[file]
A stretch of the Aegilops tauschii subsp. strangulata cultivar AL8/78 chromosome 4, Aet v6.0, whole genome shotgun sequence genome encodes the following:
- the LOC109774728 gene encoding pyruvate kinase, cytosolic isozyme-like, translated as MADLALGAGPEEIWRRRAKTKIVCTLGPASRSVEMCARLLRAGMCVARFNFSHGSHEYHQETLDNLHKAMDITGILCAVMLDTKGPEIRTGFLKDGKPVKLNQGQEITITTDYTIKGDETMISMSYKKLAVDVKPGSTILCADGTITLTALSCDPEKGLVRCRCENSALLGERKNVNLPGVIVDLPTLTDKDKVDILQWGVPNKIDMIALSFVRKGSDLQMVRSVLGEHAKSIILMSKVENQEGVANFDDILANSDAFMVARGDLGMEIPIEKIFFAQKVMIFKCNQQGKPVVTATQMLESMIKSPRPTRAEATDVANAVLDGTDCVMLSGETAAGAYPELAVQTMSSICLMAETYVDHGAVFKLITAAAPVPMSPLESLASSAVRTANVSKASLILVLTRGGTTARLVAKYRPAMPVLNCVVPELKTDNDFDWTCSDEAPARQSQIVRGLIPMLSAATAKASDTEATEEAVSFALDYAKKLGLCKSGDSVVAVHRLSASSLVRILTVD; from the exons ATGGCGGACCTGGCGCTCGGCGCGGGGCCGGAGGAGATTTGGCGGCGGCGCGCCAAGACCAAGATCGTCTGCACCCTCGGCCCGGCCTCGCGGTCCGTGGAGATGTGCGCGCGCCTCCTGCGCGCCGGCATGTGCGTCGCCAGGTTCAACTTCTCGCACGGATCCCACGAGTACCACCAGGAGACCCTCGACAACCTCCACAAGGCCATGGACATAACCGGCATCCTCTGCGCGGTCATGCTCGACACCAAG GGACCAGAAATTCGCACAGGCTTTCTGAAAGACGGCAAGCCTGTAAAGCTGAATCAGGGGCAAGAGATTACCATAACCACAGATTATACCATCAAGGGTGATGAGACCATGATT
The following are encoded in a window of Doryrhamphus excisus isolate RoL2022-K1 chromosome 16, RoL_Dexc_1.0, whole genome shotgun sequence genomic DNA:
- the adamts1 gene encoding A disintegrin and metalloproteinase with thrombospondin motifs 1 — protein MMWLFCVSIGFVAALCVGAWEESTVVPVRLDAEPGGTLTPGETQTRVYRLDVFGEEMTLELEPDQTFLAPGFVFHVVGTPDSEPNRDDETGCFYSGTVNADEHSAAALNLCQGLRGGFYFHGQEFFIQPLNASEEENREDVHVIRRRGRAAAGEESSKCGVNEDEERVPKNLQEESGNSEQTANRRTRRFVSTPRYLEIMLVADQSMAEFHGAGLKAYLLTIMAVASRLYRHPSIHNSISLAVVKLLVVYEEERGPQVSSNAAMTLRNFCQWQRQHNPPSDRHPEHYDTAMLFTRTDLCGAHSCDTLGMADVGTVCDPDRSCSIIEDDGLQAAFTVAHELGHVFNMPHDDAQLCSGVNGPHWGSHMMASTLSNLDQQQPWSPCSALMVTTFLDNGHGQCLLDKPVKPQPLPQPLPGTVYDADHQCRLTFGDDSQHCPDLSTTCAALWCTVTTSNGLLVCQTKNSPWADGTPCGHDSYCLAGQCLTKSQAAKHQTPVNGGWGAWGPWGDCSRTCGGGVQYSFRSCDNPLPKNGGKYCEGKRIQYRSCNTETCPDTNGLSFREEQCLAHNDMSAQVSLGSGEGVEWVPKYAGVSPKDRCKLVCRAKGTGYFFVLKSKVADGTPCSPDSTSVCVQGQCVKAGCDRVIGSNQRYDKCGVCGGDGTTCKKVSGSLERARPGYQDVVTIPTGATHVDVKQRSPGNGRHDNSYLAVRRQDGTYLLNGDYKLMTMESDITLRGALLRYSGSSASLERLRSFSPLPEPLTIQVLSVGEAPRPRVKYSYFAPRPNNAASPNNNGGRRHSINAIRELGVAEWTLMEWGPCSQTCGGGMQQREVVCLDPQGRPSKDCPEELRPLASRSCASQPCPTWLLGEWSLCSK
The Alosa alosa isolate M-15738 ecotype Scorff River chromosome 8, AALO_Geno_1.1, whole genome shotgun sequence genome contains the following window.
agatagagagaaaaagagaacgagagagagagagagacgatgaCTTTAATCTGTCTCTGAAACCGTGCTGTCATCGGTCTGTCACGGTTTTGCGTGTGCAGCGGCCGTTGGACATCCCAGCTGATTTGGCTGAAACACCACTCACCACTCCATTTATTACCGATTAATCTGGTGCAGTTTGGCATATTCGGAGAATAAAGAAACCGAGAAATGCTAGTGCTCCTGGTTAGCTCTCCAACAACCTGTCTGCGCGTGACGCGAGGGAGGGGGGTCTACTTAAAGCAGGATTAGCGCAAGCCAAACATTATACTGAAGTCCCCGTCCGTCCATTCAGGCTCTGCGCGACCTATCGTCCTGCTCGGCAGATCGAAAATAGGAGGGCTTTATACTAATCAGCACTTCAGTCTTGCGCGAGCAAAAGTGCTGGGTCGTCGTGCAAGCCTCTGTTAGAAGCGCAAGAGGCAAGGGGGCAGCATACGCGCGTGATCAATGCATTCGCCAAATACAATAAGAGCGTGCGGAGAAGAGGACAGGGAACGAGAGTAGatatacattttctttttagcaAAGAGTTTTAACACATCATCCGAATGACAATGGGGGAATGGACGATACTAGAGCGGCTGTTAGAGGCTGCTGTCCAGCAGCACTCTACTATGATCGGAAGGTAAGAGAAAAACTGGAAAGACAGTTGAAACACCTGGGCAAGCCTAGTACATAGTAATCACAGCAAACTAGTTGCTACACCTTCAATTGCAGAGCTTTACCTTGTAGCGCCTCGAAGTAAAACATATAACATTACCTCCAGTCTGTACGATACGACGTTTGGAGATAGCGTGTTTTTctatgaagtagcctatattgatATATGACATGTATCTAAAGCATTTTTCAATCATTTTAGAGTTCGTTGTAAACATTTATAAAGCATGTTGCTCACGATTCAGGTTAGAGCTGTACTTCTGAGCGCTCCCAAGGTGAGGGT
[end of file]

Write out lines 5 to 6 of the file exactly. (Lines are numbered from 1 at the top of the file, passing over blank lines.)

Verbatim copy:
The Alosa alosa isolate M-15738 ecotype Scorff River chromosome 8, AALO_Geno_1.1, whole genome shotgun sequence genome contains the following window.
agatagagagaaaaagagaacgagagagagagagagacgatgaCTTTAATCTGTCTCTGAAACCGTGCTGTCATCGGTCTGTCACGGTTTTGCGTGTGCAGCGGCCGTTGGACATCCCAGCTGATTTGGCTGAAACACCACTCACCACTCCATTTATTACCGATTAATCTGGTGCAGTTTGGCATATTCGGAGAATAAAGAAACCGAGAAATGCTAGTGCTCCTGGTTAGCTCTCCAACAACCTGTCTGCGCGTGACGCGAGGGAGGGGGGTCTACTTAAAGCAGGATTAGCGCAAGCCAAACATTATACTGAAGTCCCCGTCCGTCCATTCAGGCTCTGCGCGACCTATCGTCCTGCTCGGCAGATCGAAAATAGGAGGGCTTTATACTAATCAGCACTTCAGTCTTGCGCGAGCAAAAGTGCTGGGTCGTCGTGCAAGCCTCTGTTAGAAGCGCAAGAGGCAAGGGGGCAGCATACGCGCGTGATCAATGCATTCGCCAAATACAATAAGAGCGTGCGGAGAAGAGGACAGGGAACGAGAGTAGatatacattttctttttagcaAAGAGTTTTAACACATCATCCGAATGACAATGGGGGAATGGACGATACTAGAGCGGCTGTTAGAGGCTGCTGTCCAGCAGCACTCTACTATGATCGGAAGGTAAGAGAAAAACTGGAAAGACAGTTGAAACACCTGGGCAAGCCTAGTACATAGTAATCACAGCAAACTAGTTGCTACACCTTCAATTGCAGAGCTTTACCTTGTAGCGCCTCGAAGTAAAACATATAACATTACCTCCAGTCTGTACGATACGACGTTTGGAGATAGCGTGTTTTTctatgaagtagcctatattgatATATGACATGTATCTAAAGCATTTTTCAATCATTTTAGAGTTCGTTGTAAACATTTATAAAGCATGTTGCTCACGATTCAGGTTAGAGCTGTACTTCTGAGCGCTCCCAAGGTGAGGGT